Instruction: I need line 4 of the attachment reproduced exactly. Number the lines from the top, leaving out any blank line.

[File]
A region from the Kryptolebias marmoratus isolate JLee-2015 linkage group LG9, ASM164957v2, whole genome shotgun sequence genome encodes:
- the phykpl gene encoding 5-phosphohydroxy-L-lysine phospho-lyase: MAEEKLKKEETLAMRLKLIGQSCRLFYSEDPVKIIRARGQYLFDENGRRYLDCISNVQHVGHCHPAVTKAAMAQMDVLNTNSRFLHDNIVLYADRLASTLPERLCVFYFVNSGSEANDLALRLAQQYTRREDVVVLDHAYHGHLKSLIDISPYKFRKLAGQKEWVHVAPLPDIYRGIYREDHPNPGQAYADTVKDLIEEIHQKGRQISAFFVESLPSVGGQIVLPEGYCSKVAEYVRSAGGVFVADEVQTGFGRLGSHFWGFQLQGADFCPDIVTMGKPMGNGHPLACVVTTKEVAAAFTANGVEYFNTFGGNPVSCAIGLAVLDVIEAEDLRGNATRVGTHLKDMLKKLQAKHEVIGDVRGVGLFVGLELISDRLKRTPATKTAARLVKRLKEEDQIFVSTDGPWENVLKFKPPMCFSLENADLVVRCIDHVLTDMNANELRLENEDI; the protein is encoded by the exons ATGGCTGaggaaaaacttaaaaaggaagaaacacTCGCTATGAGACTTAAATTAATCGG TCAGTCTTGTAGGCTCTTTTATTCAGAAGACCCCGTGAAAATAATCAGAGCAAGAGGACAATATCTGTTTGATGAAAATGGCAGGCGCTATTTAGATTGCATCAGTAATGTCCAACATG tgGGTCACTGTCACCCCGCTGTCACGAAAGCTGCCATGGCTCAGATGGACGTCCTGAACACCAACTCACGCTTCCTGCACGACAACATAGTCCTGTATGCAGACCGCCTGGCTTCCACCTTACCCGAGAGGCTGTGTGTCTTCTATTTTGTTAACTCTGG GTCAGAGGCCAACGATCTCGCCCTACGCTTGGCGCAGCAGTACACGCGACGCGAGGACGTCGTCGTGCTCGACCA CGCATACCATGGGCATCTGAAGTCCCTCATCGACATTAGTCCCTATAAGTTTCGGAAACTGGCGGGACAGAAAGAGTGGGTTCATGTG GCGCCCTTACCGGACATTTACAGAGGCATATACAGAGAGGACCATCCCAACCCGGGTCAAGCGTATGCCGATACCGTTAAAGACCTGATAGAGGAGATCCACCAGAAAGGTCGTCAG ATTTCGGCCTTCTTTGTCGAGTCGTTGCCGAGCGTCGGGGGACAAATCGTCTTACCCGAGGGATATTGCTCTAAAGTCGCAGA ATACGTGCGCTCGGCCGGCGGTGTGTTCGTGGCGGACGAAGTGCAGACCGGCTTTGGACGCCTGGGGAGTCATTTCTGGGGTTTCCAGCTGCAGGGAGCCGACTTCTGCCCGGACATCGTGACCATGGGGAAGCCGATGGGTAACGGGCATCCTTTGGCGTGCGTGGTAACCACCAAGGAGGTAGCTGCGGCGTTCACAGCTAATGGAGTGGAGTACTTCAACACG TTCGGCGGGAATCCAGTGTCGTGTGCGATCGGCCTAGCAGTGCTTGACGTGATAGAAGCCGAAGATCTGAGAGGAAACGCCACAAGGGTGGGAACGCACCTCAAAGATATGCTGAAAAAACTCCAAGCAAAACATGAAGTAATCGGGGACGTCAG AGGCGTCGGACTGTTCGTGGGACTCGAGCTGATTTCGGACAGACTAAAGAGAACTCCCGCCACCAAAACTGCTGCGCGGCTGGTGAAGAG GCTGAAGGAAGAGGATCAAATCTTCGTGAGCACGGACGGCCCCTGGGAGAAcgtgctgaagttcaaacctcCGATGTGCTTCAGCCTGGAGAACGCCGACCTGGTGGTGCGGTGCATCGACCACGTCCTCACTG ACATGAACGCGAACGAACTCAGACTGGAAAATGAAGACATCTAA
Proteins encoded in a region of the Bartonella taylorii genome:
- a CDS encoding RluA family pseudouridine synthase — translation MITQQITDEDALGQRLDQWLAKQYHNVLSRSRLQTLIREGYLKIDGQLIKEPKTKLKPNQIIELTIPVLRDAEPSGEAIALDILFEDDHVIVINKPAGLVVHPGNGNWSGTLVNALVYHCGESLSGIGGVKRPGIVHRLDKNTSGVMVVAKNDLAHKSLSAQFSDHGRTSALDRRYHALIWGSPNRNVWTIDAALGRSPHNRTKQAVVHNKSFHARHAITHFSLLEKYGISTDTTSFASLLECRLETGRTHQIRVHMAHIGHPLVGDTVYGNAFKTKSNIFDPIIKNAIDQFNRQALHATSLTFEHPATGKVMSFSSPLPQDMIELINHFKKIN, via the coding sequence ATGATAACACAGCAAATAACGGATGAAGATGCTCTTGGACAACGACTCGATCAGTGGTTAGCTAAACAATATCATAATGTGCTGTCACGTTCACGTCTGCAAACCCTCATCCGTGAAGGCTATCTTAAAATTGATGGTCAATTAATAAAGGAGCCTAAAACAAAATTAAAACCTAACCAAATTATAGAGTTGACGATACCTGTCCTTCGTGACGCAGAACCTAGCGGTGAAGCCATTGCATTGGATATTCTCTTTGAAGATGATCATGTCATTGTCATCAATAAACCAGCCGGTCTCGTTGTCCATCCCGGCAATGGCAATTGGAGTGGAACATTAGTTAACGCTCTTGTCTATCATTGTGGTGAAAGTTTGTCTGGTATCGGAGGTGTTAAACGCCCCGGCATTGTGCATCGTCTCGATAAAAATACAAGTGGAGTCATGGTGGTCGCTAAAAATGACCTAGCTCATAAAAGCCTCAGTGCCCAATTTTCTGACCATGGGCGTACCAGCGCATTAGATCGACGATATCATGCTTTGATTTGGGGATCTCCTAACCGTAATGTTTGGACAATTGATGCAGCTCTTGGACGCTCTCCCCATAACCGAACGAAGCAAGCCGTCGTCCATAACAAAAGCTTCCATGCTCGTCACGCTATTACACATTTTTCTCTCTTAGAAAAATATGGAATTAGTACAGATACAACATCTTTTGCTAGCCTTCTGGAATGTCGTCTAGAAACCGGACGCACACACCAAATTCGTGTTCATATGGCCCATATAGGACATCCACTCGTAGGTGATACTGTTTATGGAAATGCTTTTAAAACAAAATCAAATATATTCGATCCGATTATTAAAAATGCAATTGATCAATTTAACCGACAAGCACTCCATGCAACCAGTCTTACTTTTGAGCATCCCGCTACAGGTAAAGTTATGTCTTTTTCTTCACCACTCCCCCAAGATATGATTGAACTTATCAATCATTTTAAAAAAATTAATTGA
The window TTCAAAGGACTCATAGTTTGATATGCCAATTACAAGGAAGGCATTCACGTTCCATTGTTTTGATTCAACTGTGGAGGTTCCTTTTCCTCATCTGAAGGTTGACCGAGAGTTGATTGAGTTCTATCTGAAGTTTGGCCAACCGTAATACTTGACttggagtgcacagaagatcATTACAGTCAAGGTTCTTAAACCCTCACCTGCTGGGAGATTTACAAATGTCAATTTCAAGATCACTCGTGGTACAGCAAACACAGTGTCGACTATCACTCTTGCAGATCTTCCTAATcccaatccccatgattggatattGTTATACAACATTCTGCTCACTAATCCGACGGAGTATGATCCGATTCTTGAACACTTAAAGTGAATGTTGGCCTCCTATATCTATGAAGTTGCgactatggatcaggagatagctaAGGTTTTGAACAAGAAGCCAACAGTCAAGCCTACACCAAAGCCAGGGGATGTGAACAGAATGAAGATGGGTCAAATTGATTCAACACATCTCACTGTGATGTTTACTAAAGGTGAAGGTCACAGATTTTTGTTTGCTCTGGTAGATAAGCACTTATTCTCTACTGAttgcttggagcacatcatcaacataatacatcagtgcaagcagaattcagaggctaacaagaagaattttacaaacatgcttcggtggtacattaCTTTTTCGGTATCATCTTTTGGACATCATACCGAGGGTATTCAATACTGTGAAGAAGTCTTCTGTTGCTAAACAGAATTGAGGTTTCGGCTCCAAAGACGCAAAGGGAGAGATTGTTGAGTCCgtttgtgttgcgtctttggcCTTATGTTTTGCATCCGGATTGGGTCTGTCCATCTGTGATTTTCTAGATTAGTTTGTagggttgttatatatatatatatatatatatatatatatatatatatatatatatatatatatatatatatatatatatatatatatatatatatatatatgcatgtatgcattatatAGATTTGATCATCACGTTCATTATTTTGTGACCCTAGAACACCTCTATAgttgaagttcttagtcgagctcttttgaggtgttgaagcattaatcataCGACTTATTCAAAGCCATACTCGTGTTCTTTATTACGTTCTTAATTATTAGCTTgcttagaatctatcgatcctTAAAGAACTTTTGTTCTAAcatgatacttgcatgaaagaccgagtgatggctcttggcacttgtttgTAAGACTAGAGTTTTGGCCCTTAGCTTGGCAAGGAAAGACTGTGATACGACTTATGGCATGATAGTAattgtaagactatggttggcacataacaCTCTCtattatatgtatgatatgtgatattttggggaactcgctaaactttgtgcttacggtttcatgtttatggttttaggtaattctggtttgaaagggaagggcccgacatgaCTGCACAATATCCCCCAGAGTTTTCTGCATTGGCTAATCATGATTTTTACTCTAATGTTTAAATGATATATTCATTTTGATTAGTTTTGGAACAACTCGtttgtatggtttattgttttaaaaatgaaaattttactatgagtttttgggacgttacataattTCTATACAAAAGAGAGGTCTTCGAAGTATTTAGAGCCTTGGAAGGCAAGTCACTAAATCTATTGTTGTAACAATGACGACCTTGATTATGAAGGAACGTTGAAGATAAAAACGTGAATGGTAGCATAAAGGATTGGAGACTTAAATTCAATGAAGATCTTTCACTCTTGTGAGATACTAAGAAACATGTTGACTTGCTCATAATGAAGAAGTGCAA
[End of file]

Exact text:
- a CDS encoding RluA family pseudouridine synthase — translation MITQQITDEDALGQRLDQWLAKQYHNVLSRSRLQTLIREGYLKIDGQLIKEPKTKLKPNQIIELTIPVLRDAEPSGEAIALDILFEDDHVIVINKPAGLVVHPGNGNWSGTLVNALVYHCGESLSGIGGVKRPGIVHRLDKNTSGVMVVAKNDLAHKSLSAQFSDHGRTSALDRRYHALIWGSPNRNVWTIDAALGRSPHNRTKQAVVHNKSFHARHAITHFSLLEKYGISTDTTSFASLLECRLETGRTHQIRVHMAHIGHPLVGDTVYGNAFKTKSNIFDPIIKNAIDQFNRQALHATSLTFEHPATGKVMSFSSPLPQDMIELINHFKKIN, via the coding sequence ATGATAACACAGCAAATAACGGATGAAGATGCTCTTGGACAACGACTCGATCAGTGGTTAGCTAAACAATATCATAATGTGCTGTCACGTTCACGTCTGCAAACCCTCATCCGTGAAGGCTATCTTAAAATTGATGGTCAATTAATAAAGGAGCCTAAAACAAAATTAAAACCTAACCAAATTATAGAGTTGACGATACCTGTCCTTCGTGACGCAGAACCTAGCGGTGAAGCCATTGCATTGGATATTCTCTTTGAAGATGATCATGTCATTGTCATCAATAAACCAGCCGGTCTCGTTGTCCATCCCGGCAATGGCAATTGGAGTGGAACATTAGTTAACGCTCTTGTCTATCATTGTGGTGAAAGTTTGTCTGGTATCGGAGGTGTTAAACGCCCCGGCATTGTGCATCGTCTCGATAAAAATACAAGTGGAGTCATGGTGGTCGCTAAAAATGACCTAGCTCATAAAAGCCTCAGTGCCCAATTTTCTGACCATGGGCGTACCAGCGCATTAGATCGACGATATCATGCTTTGATTTGGGGATCTCCTAACCGTAATGTTTGGACAATTGATGCAGCTCTTGGACGCTCTCCCCATAACCGAACGAAGCAAGCCGTCGTCCATAACAAAAGCTTCCATGCTCGTCACGCTATTACACATTTTTCTCTCTTAGAAAAATATGGAATTAGTACAGATACAACATCTTTTGCTAGCCTTCTGGAATGTCGTCTAGAAACCGGACGCACACACCAAATTCGTGTTCATATGGCCCATATAGGACATCCACTCGTAGGTGATACTGTTTATGGAAATGCTTTTAAAACAAAATCAAATATATTCGATCCGATTATTAAAAATGCAATTGATCAATTTAACCGACAAGCACTCCATGCAACCAGTCTTACTTTTGAGCATCCCGCTACAGGTAAAGTTATGTCTTTTTCTTCACCACTCCCCCAAGATATGATTGAACTTATCAATCATTTTAAAAAAATTAATTGA